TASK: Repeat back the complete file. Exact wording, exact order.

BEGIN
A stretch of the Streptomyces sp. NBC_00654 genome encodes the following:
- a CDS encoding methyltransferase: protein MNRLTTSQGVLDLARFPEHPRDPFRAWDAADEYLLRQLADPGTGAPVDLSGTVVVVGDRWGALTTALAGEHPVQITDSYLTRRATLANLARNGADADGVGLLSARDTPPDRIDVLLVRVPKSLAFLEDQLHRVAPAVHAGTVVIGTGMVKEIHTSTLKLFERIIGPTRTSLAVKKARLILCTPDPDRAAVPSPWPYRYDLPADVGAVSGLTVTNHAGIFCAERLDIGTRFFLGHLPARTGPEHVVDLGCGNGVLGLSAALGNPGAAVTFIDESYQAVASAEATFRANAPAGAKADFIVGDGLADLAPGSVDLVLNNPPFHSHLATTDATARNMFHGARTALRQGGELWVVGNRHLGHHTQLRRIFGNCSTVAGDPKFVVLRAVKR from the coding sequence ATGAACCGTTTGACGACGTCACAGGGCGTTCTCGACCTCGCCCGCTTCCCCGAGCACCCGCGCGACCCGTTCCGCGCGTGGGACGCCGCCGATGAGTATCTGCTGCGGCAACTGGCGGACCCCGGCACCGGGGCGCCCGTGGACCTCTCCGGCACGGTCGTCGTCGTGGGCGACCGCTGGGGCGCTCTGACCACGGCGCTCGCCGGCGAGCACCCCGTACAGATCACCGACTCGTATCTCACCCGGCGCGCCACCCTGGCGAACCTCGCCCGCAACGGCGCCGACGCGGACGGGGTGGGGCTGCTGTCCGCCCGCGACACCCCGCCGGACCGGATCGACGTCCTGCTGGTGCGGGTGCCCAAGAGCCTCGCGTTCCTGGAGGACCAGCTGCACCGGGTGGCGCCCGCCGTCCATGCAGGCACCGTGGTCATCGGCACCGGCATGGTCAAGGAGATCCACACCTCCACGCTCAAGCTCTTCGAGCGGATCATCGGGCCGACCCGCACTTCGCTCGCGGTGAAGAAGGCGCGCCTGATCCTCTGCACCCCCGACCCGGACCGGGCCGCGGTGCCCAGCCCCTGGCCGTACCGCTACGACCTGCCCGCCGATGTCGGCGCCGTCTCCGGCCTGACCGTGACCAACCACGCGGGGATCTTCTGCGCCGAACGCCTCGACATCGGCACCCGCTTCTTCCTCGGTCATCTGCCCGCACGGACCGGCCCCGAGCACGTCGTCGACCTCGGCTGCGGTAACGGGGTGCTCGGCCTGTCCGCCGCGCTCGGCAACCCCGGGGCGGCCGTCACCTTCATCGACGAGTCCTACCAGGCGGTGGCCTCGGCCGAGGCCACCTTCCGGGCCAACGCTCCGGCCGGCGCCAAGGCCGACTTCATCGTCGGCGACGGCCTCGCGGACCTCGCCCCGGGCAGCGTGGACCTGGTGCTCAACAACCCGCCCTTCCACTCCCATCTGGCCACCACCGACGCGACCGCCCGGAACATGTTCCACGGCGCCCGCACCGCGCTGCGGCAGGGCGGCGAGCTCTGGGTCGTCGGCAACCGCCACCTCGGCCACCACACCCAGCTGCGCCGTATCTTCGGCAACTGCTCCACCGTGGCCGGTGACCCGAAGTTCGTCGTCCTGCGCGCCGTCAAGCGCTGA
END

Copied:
A stretch of the Streptomyces sp. NBC_00654 genome encodes the following:
- a CDS encoding methyltransferase: protein MNRLTTSQGVLDLARFPEHPRDPFRAWDAADEYLLRQLADPGTGAPVDLSGTVVVVGDRWGALTTALAGEHPVQITDSYLTRRATLANLARNGADADGVGLLSARDTPPDRIDVLLVRVPKSLAFLEDQLHRVAPAVHAGTVVIGTGMVKEIHTSTLKLFERIIGPTRTSLAVKKARLILCTPDPDRAAVPSPWPYRYDLPADVGAVSGLTVTNHAGIFCAERLDIGTRFFLGHLPARTGPEHVVDLGCGNGVLGLSAALGNPGAAVTFIDESYQAVASAEATFRANAPAGAKADFIVGDGLADLAPGSVDLVLNNPPFHSHLATTDATARNMFHGARTALRQGGELWVVGNRHLGHHTQLRRIFGNCSTVAGDPKFVVLRAVKR from the coding sequence ATGAACCGTTTGACGACGTCACAGGGCGTTCTCGACCTCGCCCGCTTCCCCGAGCACCCGCGCGACCCGTTCCGCGCGTGGGACGCCGCCGATGAGTATCTGCTGCGGCAACTGGCGGACCCCGGCACCGGGGCGCCCGTGGACCTCTCCGGCACGGTCGTCGTCGTGGGCGACCGCTGGGGCGCTCTGACCACGGCGCTCGCCGGCGAGCACCCCGTACAGATCACCGACTCGTATCTCACCCGGCGCGCCACCCTGGCGAACCTCGCCCGCAACGGCGCCGACGCGGACGGGGTGGGGCTGCTGTCCGCCCGCGACACCCCGCCGGACCGGATCGACGTCCTGCTGGTGCGGGTGCCCAAGAGCCTCGCGTTCCTGGAGGACCAGCTGCACCGGGTGGCGCCCGCCGTCCATGCAGGCACCGTGGTCATCGGCACCGGCATGGTCAAGGAGATCCACACCTCCACGCTCAAGCTCTTCGAGCGGATCATCGGGCCGACCCGCACTTCGCTCGCGGTGAAGAAGGCGCGCCTGATCCTCTGCACCCCCGACCCGGACCGGGCCGCGGTGCCCAGCCCCTGGCCGTACCGCTACGACCTGCCCGCCGATGTCGGCGCCGTCTCCGGCCTGACCGTGACCAACCACGCGGGGATCTTCTGCGCCGAACGCCTCGACATCGGCACCCGCTTCTTCCTCGGTCATCTGCCCGCACGGACCGGCCCCGAGCACGTCGTCGACCTCGGCTGCGGTAACGGGGTGCTCGGCCTGTCCGCCGCGCTCGGCAACCCCGGGGCGGCCGTCACCTTCATCGACGAGTCCTACCAGGCGGTGGCCTCGGCCGAGGCCACCTTCCGGGCCAACGCTCCGGCCGGCGCCAAGGCCGACTTCATCGTCGGCGACGGCCTCGCGGACCTCGCCCCGGGCAGCGTGGACCTGGTGCTCAACAACCCGCCCTTCCACTCCCATCTGGCCACCACCGACGCGACCGCCCGGAACATGTTCCACGGCGCCCGCACCGCGCTGCGGCAGGGCGGCGAGCTCTGGGTCGTCGGCAACCGCCACCTCGGCCACCACACCCAGCTGCGCCGTATCTTCGGCAACTGCTCCACCGTGGCCGGTGACCCGAAGTTCGTCGTCCTGCGCGCCGTCAAGCGCTGA